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Samsung's Gear VR headset may be the reason for strong Galaxy S7 growth. Source: Samsung.

Good news for Samsung (NASDAQOTH:SSNLF) and Android fans. The company's new Galaxy S7 and Galaxy S7 Edge is a hit. The company recently pre-announced first-quarter earnings, and the results are better than anticipated. Samsung guided to $5.7 billion versus analyst expectations of $4.8 billion in operating income. Samsung also exceeded top-line expectations by guiding for $56.4 billion in revenue, greater than the $56.1 billion analyst consensus.

For investors in the United States, Samsung's consolidated earnings report is of little direct value. The company does list shares on the Gray Markets, the stock symbol above, but the investment is plagued by high bid-ask spreads, and low liquidity.

However, if you're an investor in Apple (NASDAQ:AAPL) either directly or through mutual funds or ETFs, following Samsung -- especially the company's mobile division -- will better help you evaluate the entire high-end smartphone landscape. It's well established that Samsung is the biggest competitor to Apple in the high-end smartphone market, and Apple's iPhone line is highly important to the company as an investment. In a slowing smartphone scenario, market share and competitor performance become inherently more important.

What smartphone growth slowdown?
It seems Samsung has a strong iPhone competitor in the newest Galaxy S7 line. According to early estimates, the current-generation unit shipped 9 million units in its first month, triple that of the prior-gen Galaxy S6, Bloomberg reports. Both units employ a similar form factor, but Samsung's newest version reintroduced popular features left off the Galaxy S6, including the microSD slot and waterproof design.

Additionally, Samsung sweetened the pot by bundling its new virtual-reality Gear headset with Galaxy S7 preorders. As a result of strong Galaxy S7 sales, Bloomberg estimates Samsung's heavily watched mobile division increased operating income 19% in the quarter.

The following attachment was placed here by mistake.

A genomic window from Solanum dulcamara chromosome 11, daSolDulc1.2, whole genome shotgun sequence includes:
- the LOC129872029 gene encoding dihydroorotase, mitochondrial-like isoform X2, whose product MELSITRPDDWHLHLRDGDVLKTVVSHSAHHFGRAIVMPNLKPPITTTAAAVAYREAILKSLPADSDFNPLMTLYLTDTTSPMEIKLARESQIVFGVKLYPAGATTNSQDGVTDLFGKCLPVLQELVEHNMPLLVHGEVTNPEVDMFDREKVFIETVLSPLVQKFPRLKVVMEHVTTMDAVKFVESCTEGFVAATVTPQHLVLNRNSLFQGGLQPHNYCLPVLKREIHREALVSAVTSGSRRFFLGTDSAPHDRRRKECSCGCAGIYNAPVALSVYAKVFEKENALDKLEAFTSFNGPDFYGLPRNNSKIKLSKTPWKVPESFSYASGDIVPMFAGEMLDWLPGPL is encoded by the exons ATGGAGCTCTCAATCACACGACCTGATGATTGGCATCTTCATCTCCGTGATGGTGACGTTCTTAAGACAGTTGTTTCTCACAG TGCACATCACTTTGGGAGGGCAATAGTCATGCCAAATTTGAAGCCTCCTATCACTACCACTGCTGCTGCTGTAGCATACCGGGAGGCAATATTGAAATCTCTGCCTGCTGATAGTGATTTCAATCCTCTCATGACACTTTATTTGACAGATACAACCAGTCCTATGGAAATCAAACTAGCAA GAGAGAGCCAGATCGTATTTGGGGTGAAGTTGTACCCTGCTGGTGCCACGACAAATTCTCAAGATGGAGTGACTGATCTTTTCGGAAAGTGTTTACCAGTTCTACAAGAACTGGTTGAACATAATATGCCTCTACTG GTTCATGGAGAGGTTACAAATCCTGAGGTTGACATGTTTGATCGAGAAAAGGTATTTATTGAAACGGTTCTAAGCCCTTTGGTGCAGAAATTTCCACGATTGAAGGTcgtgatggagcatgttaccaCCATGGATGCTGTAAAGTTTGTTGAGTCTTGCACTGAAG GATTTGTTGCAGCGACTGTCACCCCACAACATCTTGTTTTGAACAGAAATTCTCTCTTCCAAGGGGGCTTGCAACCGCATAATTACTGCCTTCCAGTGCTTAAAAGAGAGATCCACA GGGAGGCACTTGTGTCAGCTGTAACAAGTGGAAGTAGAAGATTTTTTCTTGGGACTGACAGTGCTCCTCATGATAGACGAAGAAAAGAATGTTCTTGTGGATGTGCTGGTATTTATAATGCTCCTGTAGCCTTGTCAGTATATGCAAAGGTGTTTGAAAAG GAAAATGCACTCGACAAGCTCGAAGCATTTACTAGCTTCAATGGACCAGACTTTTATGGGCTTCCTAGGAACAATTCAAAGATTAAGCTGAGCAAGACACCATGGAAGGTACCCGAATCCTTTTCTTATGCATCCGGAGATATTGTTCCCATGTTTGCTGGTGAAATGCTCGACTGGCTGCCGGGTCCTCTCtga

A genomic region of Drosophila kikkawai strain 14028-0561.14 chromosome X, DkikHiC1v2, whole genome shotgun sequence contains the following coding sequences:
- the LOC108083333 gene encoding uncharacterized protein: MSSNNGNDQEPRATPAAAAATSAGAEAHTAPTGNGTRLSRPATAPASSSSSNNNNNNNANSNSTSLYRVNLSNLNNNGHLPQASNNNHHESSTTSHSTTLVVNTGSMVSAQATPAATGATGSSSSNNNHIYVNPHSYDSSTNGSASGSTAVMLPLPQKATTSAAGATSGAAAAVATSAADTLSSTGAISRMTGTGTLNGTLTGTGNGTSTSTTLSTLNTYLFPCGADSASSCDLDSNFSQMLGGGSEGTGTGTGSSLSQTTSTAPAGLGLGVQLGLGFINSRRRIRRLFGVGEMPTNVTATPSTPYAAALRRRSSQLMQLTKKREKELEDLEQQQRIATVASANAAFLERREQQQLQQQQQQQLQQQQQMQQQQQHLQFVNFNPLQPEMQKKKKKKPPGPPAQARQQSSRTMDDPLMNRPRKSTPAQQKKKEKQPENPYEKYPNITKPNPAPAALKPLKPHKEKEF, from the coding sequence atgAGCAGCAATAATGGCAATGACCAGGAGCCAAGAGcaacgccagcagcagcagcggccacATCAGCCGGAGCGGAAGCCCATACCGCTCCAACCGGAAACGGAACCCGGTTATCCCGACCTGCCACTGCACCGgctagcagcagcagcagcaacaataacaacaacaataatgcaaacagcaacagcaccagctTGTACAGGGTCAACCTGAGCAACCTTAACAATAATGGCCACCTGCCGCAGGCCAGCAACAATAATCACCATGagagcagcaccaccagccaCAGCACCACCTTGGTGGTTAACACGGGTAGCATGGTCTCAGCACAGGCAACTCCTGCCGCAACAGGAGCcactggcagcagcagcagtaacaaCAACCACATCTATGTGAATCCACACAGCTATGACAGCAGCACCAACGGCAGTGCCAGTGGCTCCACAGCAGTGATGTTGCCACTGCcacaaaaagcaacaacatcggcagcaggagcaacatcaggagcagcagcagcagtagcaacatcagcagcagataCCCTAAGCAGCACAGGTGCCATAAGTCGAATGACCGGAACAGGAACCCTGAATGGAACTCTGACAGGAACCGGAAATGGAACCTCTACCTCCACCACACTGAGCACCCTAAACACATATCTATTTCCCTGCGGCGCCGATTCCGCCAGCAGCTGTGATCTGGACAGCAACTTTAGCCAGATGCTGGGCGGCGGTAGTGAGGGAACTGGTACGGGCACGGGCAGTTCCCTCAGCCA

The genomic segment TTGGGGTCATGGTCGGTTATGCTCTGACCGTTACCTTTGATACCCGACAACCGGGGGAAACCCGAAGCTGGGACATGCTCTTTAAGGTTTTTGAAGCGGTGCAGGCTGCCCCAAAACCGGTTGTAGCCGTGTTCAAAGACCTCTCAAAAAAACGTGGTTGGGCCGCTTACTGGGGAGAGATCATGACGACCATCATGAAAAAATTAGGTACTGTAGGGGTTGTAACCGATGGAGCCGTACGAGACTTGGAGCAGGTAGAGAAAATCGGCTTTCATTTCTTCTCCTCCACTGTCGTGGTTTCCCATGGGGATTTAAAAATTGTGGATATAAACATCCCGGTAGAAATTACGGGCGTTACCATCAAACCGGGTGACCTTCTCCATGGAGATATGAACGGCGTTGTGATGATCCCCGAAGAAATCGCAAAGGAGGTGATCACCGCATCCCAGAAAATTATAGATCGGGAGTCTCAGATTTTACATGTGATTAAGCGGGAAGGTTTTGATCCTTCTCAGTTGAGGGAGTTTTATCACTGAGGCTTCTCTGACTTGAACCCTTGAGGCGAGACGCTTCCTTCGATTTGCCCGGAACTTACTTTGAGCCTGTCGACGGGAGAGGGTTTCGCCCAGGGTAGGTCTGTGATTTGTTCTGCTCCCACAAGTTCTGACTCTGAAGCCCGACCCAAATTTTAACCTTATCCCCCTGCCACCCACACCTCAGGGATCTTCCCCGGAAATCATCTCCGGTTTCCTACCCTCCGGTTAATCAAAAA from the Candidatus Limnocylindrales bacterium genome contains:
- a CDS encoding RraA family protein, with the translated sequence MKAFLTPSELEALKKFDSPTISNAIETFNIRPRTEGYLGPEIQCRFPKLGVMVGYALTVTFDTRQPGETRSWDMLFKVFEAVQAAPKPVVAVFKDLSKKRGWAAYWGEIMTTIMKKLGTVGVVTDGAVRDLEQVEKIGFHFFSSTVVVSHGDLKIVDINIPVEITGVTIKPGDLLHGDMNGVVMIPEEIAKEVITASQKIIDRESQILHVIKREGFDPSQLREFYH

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Apple has been working on a VR headset on its own. Source: Patently Apple.

It would benefit Apple to understand how Samsung was able to grow its unit shipments. Waterproof design and the microSD slot were included in both the Galaxy S4 and Galaxy S5 iterations. That leaves the virtual-reality bundling as the biggest variable.

If Samsung is able to triple high-end sales against the backdrop of a smartphone market that is only expecting to grow 7% on a year-on-year basis, it would behoove Apple, Samsung's biggest competitor, to find out how the South Korean electronics conglomerate accomplished this growth. If VR is that big of a game changer, Apple should look to add this functionality to its next-gen iPhone.

It's hard to grow once you're Apple
To be fair to Apple, it's slightly disingenuous to compare Samsung's first-month total of 9 million to Apple's iPhone sales figures. For a comparison, Apple sold 13 million of the iPhone 6s and iPhone 6s Plus units in the first three days of availability. Overall, Apple sold 74.8 million units in the seasonally heavy first fiscal quarter.

Unfortunately, this huge figure was flat on a year-on-year basis, and has fueled concerns that Apple is no longer able to grow its top line at the rapid clip investors have become accustomed to. The company will certainly not report shipping three times the number of smartphones it shipped last year anytime in the immediate future.

During the first-quarter conference call, Apple CEO Tim Cook predicted a year-on-year iPhone unit sales decrease in the second quarter. The company has been big on growing its market share by stealing market share from what Cook refers to as "Android Switchers."

Samsung's surprising sales growth may reverse that trend and present further risks to iPhone sales. Don't look for Apple to recreate Samsung's amazing growth when it reports later this month, but it does show there's still demand for high-quality devices.

Jamal Carnette owns shares of Apple. The Motley Fool owns shares of and recommends Apple. Try any of our Foolish newsletter services free for 30 days. We Fools may not all hold the same opinions, but we all believe that considering a diverse range of insights makes us better investors. The Motley Fool has a disclosure policy.